In the Doghouse

In the Doghouse

The Two Corporate Sponsors in the Doghouse on AB 1322

August 23, 2016

Drybar Doghouse Revised
Two companies, the Drybar Company and 18-8 Fine Men’s Salons, worked behind the scenes in Sacramento to pass the irresponsible AB 1322.

The bill, nicknamed The Drybar Bill (authored by Tom Daly - Anaheim) will allow unregulated, unlicensed, free beer and wine to be served at 42,000+ beauty salons and barber shops throughout California.

We're putting these corporate sponsors in the Alcohol Justice "Doghouse" for their support of unlicensed, unregulated alcohol consumption and the inevitable increase in alcohol-related harm that will occur in California by increasing alcohol outlets by 41%.

The bill passed with only 6 "NO" votes out of 40 state senators and 80 assembly members. Here are the state senators who deserve our thanks:
  • Steve Glazer (D-Orinda)
  • Isadore Hall III (D-Compton)
  • Ed Hernandez O.D. (D-Azusa)
  • Hannah-Beth Jackson (D-Santa Barbara)
  • Mike McGuire (D-Healdsburg)
  • Jim Nielsen (R-Gerber)
  • Jeff E. Stone (R-Temecula)
Take Action! Tell Gov. Brown we need his VETO to stop the irresponsible AB 1322 NOW!

Big Alcohol Needs to 'Snap' Out of It

July 14, 2016

Budweiser July 4th Snapchat Lens
A recent study revealed that Snapchat has become the most popular social network among teens. The data shows that teenagers tend to be more interested in viewing pictures and video rather than the text-focused media of Twitter and Facebook. It also indicated that teens spent a mind-boggling nine hours a day on media. While tweens, between the ages of 8-12, spend approximately six hours a day on media. During the summer months, it’s safe to assume that those numbers increase.

Snapchat is growing at a rapid rate while alcohol brands have been permitted to advertise on the teen-friendly platform. It should come as no surprise then that AB InBev is among the brands exploiting the platform to market beer. In response to the many red flags being raised, the alcohol brands are defending themselves, stating that they are only targeting users who are registered to be 21 years of age and older.

But that's really no defense at all as the age-gating protections on Snapchat, as on other social media, are a joke. Factor in ridiculously ineffective industry self-regulation through DISCUS and the Beer Institute and we essentially have no effective policies to protect underage youth from paid advertising.

AB InBev has taken part in several Snapchat "campaign filters", including the recent Fourth of July one that featured ‘Happy 4th of July’ text, a patriotic hat, and Budweiser "America"-branded beer cans. This is incredibly risky considering the evidence that Snapchat cannot prevent exposure of this material to underage minors.

Without effective, government regulations Big Alcohol has hijacked yet another youth-oriented social media platform, proving once again that it's time for a change in how this industry operates. And that perhaps a great place to start would be to prohibit alcohol advertising from all social media.

A-B InBev Shamelessly Equates Mexican Culture With Beer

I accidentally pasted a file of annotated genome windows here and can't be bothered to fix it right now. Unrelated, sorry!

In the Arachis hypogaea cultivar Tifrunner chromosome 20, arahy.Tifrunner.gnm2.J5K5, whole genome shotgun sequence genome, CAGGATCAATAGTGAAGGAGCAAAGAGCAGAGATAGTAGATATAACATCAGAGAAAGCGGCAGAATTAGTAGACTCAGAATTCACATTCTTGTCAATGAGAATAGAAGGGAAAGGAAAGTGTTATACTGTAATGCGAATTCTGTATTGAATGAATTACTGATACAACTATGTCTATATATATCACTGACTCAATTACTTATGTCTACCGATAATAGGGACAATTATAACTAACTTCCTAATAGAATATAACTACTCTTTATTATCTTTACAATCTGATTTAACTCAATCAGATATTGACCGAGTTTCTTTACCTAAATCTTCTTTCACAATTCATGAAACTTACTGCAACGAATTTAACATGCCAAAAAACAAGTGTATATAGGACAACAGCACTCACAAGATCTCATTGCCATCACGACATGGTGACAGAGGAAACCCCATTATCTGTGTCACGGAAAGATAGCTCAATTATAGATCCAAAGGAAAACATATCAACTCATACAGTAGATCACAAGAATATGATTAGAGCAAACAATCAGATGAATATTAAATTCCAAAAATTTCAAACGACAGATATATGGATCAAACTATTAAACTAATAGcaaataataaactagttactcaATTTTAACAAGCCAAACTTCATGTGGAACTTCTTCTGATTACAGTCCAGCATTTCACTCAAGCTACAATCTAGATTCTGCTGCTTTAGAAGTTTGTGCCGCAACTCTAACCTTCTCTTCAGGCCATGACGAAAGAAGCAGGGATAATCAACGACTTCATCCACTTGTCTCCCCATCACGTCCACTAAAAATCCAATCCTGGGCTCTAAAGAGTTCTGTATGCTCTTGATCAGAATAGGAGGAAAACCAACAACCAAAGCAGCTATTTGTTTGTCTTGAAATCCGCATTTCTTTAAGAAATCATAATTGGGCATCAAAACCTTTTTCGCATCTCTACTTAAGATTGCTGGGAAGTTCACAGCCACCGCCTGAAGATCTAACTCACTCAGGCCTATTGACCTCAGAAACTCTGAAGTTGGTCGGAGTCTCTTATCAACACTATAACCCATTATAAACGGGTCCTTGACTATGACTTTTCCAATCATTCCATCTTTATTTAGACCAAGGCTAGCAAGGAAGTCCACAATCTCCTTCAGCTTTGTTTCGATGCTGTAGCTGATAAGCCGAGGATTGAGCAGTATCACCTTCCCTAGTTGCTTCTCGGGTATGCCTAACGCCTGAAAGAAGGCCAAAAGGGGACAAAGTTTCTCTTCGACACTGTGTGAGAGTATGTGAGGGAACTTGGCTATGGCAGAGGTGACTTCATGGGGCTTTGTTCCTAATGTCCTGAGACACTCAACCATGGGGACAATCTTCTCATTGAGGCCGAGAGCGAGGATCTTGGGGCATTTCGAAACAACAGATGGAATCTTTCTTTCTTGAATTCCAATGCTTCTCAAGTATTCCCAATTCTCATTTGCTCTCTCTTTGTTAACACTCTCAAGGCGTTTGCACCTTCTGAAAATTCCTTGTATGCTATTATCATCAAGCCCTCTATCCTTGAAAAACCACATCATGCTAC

June 4, 2016

Estrella Jalisco
The A-B InBev alcohol industry take-over continues. In March of this year, A-B InBev conspired a complicated deal to bring the 100-year old Mexican beer, Estrella Jalisco, to the U.S.

Reports indicate that this deal is going aggressively after a corner of the market that has been dominated by Corona and Modelo Especial producer Constellation Brands. Estrella Jalisco is being distributed in Hispanic populated states across the U.S., marking this as A-B InBev’s attempted debut back into the Mexican beer market.

Despite their recent disrespectful 'America' marketing campaign, insinuating that Budweiser beer represents America, it appears that A-B InBev has continued with the association of beer and culture. In a shameful attempt to gain a piece of the Mexican beer market pie, A-B InBev is now marketing Estrella Jalisco with the slogan "Esto es Mexicanidad" which translates to "This is Mexicanidad" is English.

Through images of Mexican food, music, and culture, A-B InBev persists on implying that Estrella Jalisco represents the Mexican heritage. Not only does this insult the Mexican culture, it makes A-B InBev look foolish yet again, as they continue to equate human culture with an alcoholic beverage.

A-b InBev descaradamente equipara cultura mexicana con cerveza

La toma de posesión de industria de alcohol de A-b InBev continúa. En marzo de este año, A-b InBev conspirado un complicado acuerdo para traer los 100 años de edad cerveza mexicana, Estrella Jalisco, a los Estados Unidos

Informes indican que este acuerdo va agresivamente después de una esquina del mercado que ha sido dominada por el productor de Corona y Modelo Especial Constellation Brands. Estrella Jalisco está siendo distribuido en los Estados hispanos poblada en los Estados Unidos, marcando esto como primer intento de A-b InBev en el mercado de la cerveza mexicana.

a pesar de su reciente irrespetuoso 'América' campaña de marketing, insinuando que la cerveza Budweiser representa América, parece que A-b InBev ha continuado con la Asociación de la cerveza y la cultura. En un vergonzoso intento por ganar un pedazo del mercado mexicano de cerveza empanada, A-b InBev es ahora marketing Estrella Jalisco con el lema "Esto es Mexicanidad" que se traduce en "Este es Mexicanidad" es el inglés.

a través de imágenes de comida mexicana, música y cultura, A-b InBev persiste en lo que implica que la Estrella Jalisco representa la herencia mexicana. No sólo hace esto insultar a la cultura mexicana, hace A-b InBev ridículo una vez más, mientras continúan equiparar cultura humana con una bebida alcohólica.